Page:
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Successful clinical trials occur at a ratio of 1 in 10, costing around $2-$3 billion, with drugs taking 10–12 years to be approved.
High costs, 90% failure rate, and the lengthy timeline have all contributed to Pharma’s incompetence.
The technique of using multiple compounds in the trial phase to increase the chances of drug approval has only led to increasing costs.
Dubbed as Eroom’s law, the industry observes that over time and despite technological advancements, drug discovery has become slower and costlier.
Johns Hopkins Bloomberg School of Public Health researchers noted that the loss is larger for clinical trials that involve more patients and last longer.
Around $6 million was wasted in trials that failed at phases I and II, and a whopping $77 million in those that failed at phase III.
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What if life sciences data and AI can be leveraged to predict clinical trial outcomes?
Life Science data is a vast ocean offering scientists and researchers valuable information about compounds and connections between biological entities, as well as offering new possibilities for leveraging AI in ways that could increase both the productivity and ROI for pharma and biotechs.
IDC’s report named ‘Data Age 2025’ observed a 61% compound annual rate of growth in data, leading to a DataSphere of 175ZB by 2025, from the known 33ZB in 2018.
For life science alone, Densen estimated that it will double in just about 11 weeks by next year.
This is supported by another prediction that medical data (patients’ X-rays, MRIs, CT scans) will grow 300% between 2017 and 2020.
With increasing health issues all over the world and the need for faster and cheaper drug development, it is necessary to start leveraging the vast data ocean of life sciences.
The clinical stage, being the most expensive for site selection, patient enrolling, and testing procedures require accurate decision making.
5,000 to 10,000 chemical compounds are tested in preclinical.
Of these, 250 will show promise for animal testing and only 10 qualify for the clinical stage.
However, what if you could tell whether the clinical trial you are conducting will be a success or not?
Of course, some may argue that if you could there wouldn’t be a need to conduct the trial in the first place.
False negatives are a common phenomenon and can easily be avoided with artificial intelligence programs.
Each year, a few new drugs reach the market, but behind those, a number of failed ones contribute to large spends.
Approximately 86% fail to meet the recruitment targets on time, 57% show limited efficacy, underpowered samples, and poor statistical endpoints.
The dropout rate of trials has been observed between 15 and 40%.
Applying AI techniques on biomedical, real-world, and outside trial data could overturn the failure rate of clinical trials.
Predicting the success of clinical trials could redirect the focus of pharma and biotech companies onto compounds with the most potential, leading to more success with less expenditure.
This would also shorten the timeline for drug approvals.
Using AI for Clinical Trial Prediction
By leveraging advanced deep learning techniques based on publicly available trial data, as well as on real-world events that are continuously crawled, aggregated, and analyzed, Innoplexus designed a CTP Engine to predict the outcome of clinical trials.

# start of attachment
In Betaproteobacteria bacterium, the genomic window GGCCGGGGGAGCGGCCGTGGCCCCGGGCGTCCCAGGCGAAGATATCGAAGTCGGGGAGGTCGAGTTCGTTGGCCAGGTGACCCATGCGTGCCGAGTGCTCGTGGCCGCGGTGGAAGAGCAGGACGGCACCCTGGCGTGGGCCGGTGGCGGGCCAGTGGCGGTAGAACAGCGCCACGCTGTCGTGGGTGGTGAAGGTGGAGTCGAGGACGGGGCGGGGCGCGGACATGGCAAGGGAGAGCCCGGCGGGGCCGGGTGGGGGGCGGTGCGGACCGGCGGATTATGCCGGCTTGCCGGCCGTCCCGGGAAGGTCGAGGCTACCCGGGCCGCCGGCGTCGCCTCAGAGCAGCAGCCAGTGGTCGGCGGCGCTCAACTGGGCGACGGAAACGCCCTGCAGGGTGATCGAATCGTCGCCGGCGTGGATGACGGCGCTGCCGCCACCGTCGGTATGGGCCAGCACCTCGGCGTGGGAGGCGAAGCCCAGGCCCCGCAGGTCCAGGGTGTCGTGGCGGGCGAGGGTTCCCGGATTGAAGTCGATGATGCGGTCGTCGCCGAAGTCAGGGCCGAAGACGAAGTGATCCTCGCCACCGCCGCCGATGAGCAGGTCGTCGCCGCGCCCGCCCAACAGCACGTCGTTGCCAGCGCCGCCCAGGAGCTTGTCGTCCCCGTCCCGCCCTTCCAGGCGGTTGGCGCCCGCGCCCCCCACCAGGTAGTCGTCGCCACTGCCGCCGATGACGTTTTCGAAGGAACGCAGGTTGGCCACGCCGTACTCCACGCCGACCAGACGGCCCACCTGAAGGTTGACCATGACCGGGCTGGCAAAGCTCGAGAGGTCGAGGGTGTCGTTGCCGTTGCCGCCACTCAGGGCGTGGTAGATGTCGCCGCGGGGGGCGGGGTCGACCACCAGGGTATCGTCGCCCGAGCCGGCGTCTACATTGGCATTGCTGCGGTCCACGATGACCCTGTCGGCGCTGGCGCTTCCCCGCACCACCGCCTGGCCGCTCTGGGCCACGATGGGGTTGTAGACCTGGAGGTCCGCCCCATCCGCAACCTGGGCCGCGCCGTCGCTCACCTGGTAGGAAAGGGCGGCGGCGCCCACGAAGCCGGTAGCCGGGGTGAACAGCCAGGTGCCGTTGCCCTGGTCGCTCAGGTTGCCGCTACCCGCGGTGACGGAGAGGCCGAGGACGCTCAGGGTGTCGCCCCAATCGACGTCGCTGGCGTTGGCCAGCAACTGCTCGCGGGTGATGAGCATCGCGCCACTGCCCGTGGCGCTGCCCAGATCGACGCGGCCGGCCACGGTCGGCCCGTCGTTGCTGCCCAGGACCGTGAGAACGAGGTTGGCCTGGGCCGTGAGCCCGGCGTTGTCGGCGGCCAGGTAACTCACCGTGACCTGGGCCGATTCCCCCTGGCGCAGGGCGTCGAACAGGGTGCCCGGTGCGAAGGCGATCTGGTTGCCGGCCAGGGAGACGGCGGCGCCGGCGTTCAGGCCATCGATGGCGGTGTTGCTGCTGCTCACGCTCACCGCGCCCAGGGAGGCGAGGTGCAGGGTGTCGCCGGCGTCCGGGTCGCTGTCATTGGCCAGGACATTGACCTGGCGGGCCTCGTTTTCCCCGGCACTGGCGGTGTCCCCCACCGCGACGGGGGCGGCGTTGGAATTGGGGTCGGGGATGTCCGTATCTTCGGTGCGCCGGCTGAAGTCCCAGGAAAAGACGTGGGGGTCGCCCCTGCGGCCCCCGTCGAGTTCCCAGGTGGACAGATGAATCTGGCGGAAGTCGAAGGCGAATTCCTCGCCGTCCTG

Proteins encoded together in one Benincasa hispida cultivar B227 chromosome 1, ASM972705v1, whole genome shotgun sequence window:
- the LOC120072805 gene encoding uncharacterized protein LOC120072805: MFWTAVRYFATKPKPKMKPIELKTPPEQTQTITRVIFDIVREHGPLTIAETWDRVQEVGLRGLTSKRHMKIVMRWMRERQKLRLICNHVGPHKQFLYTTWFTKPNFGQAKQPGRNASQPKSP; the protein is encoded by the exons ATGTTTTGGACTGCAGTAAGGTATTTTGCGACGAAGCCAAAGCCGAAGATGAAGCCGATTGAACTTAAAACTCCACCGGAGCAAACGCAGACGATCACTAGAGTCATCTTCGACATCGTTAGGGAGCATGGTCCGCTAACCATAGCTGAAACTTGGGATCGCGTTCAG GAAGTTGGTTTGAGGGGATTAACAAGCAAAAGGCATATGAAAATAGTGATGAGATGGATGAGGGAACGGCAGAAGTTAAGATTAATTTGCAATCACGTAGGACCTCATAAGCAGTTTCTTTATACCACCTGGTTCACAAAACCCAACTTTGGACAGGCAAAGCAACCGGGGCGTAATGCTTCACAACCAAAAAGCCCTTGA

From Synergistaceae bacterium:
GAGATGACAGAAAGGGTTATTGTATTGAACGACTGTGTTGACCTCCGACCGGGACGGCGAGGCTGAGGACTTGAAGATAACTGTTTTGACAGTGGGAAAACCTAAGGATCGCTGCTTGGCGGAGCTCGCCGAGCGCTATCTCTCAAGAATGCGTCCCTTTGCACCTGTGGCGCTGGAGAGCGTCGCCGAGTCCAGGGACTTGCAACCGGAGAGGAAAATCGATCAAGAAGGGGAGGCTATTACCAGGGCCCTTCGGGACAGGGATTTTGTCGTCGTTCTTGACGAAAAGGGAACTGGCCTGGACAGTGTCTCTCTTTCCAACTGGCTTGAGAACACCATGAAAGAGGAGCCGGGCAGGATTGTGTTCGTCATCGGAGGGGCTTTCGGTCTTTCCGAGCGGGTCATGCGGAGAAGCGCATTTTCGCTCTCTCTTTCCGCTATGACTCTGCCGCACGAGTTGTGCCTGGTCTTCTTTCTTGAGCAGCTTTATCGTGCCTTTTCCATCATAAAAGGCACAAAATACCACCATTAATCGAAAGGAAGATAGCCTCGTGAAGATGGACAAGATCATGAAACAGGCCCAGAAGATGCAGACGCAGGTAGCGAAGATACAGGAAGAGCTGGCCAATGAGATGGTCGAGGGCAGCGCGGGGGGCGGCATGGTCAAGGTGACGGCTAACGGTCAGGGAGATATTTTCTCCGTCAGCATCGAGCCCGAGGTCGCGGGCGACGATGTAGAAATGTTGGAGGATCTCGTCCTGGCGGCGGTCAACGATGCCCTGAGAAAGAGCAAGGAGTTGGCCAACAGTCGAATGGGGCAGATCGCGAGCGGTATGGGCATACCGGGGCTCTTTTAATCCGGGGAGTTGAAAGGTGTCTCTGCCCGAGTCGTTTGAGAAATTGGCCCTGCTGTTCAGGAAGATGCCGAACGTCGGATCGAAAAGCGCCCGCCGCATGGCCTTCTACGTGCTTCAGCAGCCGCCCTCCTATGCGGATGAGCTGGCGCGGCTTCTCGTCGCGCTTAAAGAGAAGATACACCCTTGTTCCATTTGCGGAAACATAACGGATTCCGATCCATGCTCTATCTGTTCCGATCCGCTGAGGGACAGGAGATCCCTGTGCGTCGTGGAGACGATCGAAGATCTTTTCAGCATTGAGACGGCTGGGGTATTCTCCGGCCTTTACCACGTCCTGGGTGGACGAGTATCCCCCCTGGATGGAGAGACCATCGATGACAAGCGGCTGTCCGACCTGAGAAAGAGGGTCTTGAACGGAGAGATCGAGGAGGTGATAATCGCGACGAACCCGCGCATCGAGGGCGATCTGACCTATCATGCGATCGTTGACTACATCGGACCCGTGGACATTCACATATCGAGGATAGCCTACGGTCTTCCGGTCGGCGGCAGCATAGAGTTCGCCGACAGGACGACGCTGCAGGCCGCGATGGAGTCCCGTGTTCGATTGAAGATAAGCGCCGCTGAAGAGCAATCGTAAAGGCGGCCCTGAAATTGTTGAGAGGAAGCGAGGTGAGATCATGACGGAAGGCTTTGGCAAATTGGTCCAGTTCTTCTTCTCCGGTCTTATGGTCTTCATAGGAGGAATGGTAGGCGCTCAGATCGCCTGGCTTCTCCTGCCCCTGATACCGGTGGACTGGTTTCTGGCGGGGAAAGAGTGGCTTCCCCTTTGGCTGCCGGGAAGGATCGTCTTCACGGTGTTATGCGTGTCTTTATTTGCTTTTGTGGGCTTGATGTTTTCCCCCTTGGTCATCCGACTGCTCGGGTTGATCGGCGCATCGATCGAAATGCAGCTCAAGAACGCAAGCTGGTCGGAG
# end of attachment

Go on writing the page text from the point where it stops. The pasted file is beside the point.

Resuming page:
To make sense of the drug development landscape, we have developed a neural network that takes in drug compound characteristics, clinical trial features and sponsor track records.
The AI and advanced analytics-enabled engine is fully automated and calculates predictions for ongoing trials in real time, continuously accounting for new information which may impact the probability of a trial meeting its endpoints.
The engine leverages around 230+ features, such as indication, drug, trial design, targeted patient population, and sponsor-related information.
By introducing AI-based approaches in the design of clinical trials, we aim to present the optimal set of parameters to set up a clinical study.
“Each trial is assigned a probability of meeting its endpoints.
All of this is done on a fully automated, continuous, and real-time basis.
This is enabling us to calculate predictions for all ongoing trials – automatically accounting for new information that might impact the probability of a trial meeting its endpoints”, explains Dr. Gunjan Bhardwaj, Founder & CEO, Innoplexus AG.
CTP Engine serves various stakeholders keen to benefit from the prediction of clinical trials, such as CROs, pharma, and biotech companies.
It can be used to track clinical trial key performance indicators (KPIs), optimize recruitment strategies, and mitigate operational and financial risks.
A pharma company’s stock performance depends heavily on the success of clinical trials.
Having prior knowledge of approval probability can, therefore, help investors gain an edge by capitalizing on our state-of-the-art technology and life science data ocean to guide their investment strategy.
CTP empowers pharma to make accurate decisions and course corrections before obstacles delay a trial.
It supports consulting firms to guide through M&A decisions and creates high value for investors to reap previously unattainable benefits and opportunities.
The original article was published on Algorithm-x lab.